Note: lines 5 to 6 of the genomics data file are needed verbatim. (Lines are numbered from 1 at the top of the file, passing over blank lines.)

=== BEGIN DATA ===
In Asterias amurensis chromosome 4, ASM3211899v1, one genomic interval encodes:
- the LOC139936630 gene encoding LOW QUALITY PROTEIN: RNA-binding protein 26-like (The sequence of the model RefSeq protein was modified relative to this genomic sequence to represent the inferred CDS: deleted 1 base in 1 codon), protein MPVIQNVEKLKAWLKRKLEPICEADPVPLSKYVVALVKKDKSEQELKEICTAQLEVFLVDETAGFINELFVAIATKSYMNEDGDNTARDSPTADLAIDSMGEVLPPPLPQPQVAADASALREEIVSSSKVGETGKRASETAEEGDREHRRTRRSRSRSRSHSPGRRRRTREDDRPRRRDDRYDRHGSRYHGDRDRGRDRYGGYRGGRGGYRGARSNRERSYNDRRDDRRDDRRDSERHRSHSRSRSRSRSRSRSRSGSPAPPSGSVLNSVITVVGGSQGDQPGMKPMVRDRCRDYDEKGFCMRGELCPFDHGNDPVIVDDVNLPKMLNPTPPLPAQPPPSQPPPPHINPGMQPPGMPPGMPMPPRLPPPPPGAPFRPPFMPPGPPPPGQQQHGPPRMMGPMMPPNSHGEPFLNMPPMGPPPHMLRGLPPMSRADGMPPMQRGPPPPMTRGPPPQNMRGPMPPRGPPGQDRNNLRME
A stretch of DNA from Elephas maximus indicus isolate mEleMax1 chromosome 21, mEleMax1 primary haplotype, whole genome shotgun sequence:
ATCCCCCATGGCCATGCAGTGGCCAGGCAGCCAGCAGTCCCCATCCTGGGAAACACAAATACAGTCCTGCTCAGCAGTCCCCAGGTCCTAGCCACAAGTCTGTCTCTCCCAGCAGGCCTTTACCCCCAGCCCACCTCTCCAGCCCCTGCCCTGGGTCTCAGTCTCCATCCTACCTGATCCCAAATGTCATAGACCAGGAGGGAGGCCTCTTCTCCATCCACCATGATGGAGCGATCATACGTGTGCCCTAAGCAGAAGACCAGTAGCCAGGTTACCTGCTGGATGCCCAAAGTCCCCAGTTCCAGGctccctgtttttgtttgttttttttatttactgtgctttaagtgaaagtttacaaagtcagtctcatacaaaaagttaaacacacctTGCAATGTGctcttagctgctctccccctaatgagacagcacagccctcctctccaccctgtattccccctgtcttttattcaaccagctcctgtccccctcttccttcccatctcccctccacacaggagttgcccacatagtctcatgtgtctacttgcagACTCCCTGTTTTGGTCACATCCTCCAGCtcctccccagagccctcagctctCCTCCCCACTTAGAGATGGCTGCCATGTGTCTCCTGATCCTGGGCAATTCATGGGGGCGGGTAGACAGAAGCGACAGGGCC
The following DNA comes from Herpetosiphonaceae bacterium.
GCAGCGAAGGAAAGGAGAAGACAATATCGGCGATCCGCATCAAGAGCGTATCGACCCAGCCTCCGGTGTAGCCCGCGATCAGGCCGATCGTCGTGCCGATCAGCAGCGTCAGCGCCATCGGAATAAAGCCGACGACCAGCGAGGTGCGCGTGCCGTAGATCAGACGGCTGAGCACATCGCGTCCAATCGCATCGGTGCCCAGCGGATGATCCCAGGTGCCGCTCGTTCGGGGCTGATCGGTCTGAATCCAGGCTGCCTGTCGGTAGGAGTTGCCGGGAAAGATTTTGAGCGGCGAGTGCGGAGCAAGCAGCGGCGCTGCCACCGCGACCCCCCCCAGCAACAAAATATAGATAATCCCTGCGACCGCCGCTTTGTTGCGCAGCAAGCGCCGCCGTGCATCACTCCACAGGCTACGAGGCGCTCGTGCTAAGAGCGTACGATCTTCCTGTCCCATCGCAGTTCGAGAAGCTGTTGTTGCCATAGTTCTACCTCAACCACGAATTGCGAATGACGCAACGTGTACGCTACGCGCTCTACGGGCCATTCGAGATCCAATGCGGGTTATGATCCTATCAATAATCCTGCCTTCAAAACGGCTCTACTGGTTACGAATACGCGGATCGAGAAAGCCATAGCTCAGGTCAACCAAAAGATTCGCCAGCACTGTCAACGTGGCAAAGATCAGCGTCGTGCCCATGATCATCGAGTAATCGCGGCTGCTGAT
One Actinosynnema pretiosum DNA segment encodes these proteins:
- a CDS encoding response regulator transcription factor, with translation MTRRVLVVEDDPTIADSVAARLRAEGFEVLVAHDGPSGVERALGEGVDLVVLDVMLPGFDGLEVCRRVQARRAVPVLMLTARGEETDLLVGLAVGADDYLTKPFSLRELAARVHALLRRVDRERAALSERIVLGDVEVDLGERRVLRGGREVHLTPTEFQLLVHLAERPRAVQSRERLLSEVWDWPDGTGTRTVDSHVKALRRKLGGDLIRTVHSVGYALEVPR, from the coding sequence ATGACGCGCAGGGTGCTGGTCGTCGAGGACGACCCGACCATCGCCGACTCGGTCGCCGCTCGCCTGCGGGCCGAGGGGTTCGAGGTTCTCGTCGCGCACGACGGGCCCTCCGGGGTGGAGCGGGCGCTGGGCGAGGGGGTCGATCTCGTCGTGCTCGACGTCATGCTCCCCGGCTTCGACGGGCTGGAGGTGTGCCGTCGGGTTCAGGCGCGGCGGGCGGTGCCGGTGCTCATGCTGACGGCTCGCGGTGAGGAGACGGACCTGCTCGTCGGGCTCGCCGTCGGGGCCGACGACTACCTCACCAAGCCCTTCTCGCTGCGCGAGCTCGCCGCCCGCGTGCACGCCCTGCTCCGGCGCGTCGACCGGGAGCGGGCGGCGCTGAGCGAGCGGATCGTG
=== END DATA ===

The following DNA comes from Herpetosiphonaceae bacterium.
GCAGCGAAGGAAAGGAGAAGACAATATCGGCGATCCGCATCAAGAGCGTATCGACCCAGCCTCCGGTGTAGCCCGCGATCAGGCCGATCGTCGTGCCGATCAGCAGCGTCAGCGCCATCGGAATAAAGCCGACGACCAGCGAGGTGCGCGTGCCGTAGATCAGACGGCTGAGCACATCGCGTCCAATCGCATCGGTGCCCAGCGGATGATCCCAGGTGCCGCTCGTTCGGGGCTGATCGGTCTGAATCCAGGCTGCCTGTCGGTAGGAGTTGCCGGGAAAGATTTTGAGCGGCGAGTGCGGAGCAAGCAGCGGCGCTGCCACCGCGACCCCCCCCAGCAACAAAATATAGATAATCCCTGCGACCGCCGCTTTGTTGCGCAGCAAGCGCCGCCGTGCATCACTCCACAGGCTACGAGGCGCTCGTGCTAAGAGCGTACGATCTTCCTGTCCCATCGCAGTTCGAGAAGCTGTTGTTGCCATAGTTCTACCTCAACCACGAATTGCGAATGACGCAACGTGTACGCTACGCGCTCTACGGGCCATTCGAGATCCAATGCGGGTTATGATCCTATCAATAATCCTGCCTTCAAAACGGCTCTACTGGTTACGAATACGCGGATCGAGAAAGCCATAGCTCAGGTCAACCAAAAGATTCGCCAGCACTGTCAACGTGGCAAAGATCAGCGTCGTGCCCATGATCATCGAGTAATCGCGGCTGCTGAT